Bevacizumab and neurodevelopmental outcomes of preterm infants with retinopathy of prematurity: should we still worry?

Celik P., Ayranci Sucakli I., Kara C., Petricli I. S., Kavurt S., Celik I. H., ...More

Journal of Maternal-Fetal and Neonatal Medicine, vol.35, no.3, pp.415-422, 2022 (SCI-Expanded) identifier identifier identifier

  • Publication Type: Article / Article
  • Volume: 35 Issue: 3
  • Publication Date: 2022
  • Doi Number: 10.1080/14767058.2021.1888913
  • Journal Name: Journal of Maternal-Fetal and Neonatal Medicine
  • Journal Indexes: Science Citation Index Expanded (SCI-EXPANDED), Scopus, Academic Search Premier, CINAHL, EMBASE, MEDLINE
  • Page Numbers: pp.415-422
  • Keywords: Retinopathy of prematurity, laser photocoagulation, intravitreal bevacizumab, neurodevelopmental outcome, Bayley-III scores
  • Ankara Yıldırım Beyazıt University Affiliated: Yes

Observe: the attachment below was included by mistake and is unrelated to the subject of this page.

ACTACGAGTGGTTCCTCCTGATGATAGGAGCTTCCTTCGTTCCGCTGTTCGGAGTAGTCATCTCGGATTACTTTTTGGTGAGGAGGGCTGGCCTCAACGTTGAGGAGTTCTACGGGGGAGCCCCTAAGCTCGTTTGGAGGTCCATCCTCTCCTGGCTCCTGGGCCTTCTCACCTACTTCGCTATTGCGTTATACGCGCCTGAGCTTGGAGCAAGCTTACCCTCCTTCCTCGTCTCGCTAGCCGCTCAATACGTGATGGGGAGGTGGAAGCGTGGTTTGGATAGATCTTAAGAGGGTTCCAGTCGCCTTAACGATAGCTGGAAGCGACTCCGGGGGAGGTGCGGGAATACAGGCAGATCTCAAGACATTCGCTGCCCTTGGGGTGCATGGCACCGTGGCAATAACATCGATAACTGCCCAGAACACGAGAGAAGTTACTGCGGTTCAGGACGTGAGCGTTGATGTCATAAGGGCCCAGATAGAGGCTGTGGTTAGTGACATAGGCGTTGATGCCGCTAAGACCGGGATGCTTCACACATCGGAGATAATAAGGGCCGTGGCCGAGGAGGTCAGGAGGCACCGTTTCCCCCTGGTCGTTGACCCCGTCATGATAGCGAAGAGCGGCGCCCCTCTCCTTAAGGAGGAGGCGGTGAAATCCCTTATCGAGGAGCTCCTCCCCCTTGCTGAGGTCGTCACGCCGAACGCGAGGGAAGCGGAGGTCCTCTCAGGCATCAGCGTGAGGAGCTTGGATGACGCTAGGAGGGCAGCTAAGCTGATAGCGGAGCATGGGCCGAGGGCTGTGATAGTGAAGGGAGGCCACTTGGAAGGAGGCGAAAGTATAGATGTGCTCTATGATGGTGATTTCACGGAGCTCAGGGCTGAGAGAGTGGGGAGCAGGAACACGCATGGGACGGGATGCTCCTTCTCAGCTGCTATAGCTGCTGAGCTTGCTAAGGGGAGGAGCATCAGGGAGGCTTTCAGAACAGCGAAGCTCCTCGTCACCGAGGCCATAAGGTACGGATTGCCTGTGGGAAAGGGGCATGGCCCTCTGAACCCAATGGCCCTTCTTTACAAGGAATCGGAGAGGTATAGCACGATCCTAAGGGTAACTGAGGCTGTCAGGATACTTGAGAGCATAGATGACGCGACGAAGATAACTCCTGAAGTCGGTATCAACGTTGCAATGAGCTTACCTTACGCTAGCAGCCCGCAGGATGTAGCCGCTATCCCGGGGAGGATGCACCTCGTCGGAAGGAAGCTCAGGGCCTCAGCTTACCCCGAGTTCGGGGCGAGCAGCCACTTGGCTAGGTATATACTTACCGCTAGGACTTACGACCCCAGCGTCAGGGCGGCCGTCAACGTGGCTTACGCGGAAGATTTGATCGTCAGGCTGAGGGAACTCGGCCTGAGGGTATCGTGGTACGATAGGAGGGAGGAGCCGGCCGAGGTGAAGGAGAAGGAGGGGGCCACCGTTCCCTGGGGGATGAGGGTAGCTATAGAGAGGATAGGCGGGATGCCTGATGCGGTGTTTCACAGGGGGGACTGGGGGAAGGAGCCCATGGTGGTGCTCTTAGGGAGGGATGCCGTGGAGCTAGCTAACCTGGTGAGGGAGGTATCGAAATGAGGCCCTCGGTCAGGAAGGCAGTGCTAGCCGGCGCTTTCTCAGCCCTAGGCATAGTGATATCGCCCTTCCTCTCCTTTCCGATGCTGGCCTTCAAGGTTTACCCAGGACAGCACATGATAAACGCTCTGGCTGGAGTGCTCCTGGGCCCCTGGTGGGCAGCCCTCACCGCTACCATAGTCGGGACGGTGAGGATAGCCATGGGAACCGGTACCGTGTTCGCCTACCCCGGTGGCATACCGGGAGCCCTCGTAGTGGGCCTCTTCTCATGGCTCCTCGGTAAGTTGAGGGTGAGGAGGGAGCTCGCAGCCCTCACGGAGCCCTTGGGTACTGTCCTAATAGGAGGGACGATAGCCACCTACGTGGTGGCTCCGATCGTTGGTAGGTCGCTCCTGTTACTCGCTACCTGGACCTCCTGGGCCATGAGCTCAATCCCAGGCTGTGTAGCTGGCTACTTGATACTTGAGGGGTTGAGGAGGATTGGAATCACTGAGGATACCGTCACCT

© 2021 Informa UK Limited, trading as Taylor & Francis Group.Aim: Bevacizumab may affect preterm infants’ ongoing organogenesis with its antiangiogenic effects. We aimed to compare neurodevelopmental outcomes (NDO) of preterm infants treated for retinopathy of prematurity (ROP) with laser photocoagulation (LP), intravitreal bevacizumab (IVB) or both treatments, and to find out the effects of IVB on NDO. Methods: Medical records of preterm infants with ROP treatment and evaluation for NDO were retrospectively collected between 1 January 2017 and 31 June 2019. Primary outcome was Bayley Scales of Infant and Toddler Development 3rd Edition (Bayley-III) scores including cognitive, language, and motor scores. Secondary outcomes were neurodevelopmental impairments (NDIs) classified as the presence of any of cerebral palsy (CP), sensorineural/mixed hearing loss, visual impairment, and developmental delay with any Bayley-III score <85. Severe NDI (sNDI) was defined as presence of any of CP with a Gross Motor Function Classification Scale of 3, 4, or 5, requirement for hearing aids or cochlear implants, bilateral visual impairment or severe developmental delay with any Bayley-III score <70. Results: LP, IVB, and IVB + LP groups included 32, 12, and 10 patients, respectively. Patent ductus arteriosus treatment rates were as 68.7, 75, and 90% in groups, respectively (p<.05 between LP and IVB + LP groups). Grades 3 and 4 intraventricular hemorrhage (IVH) was lower in LP group than IVB group (9.4% vs. 33.4%, p<.05) while IVB + LP group had no grades 3 and 4 IVH. Other neonatal characteristics were similar (p >.05). CP was in 50%, 28%, and 0% of LP, IVB, and IVB + LP groups (p<.05). There was no difference in median Bayley-III cognitive, language, and motor scores between groups (p >.05). Moderate and severe developmental delays were similar between groups (p >.05) whereas IVB group had more moderate cognitive delay; and more severe cognitive, language, and motor delay. NDI rate was not different (59.3%, 50%, and 40% in groups, p >.05). sNDI was highest in IVB group but not statistically significant (31.2, 41.7, and 10% in groups, p >.05). Multiple logistic regression analysis showed that ROP treatment type and grades 3 and 4 IVH did not have any significant effect on NDO (p >.05). Odds of NDI was not effected by ROP treatment type (p >.05). Conclusions: Patients treated with bevacizumab should be carefully monitored for neurodevelopmental problems, although the frequency of grades 3 and 4 IVH in the bevacizumab group is thought to contribute to higher rates of sNDI and Bayley-III score <70.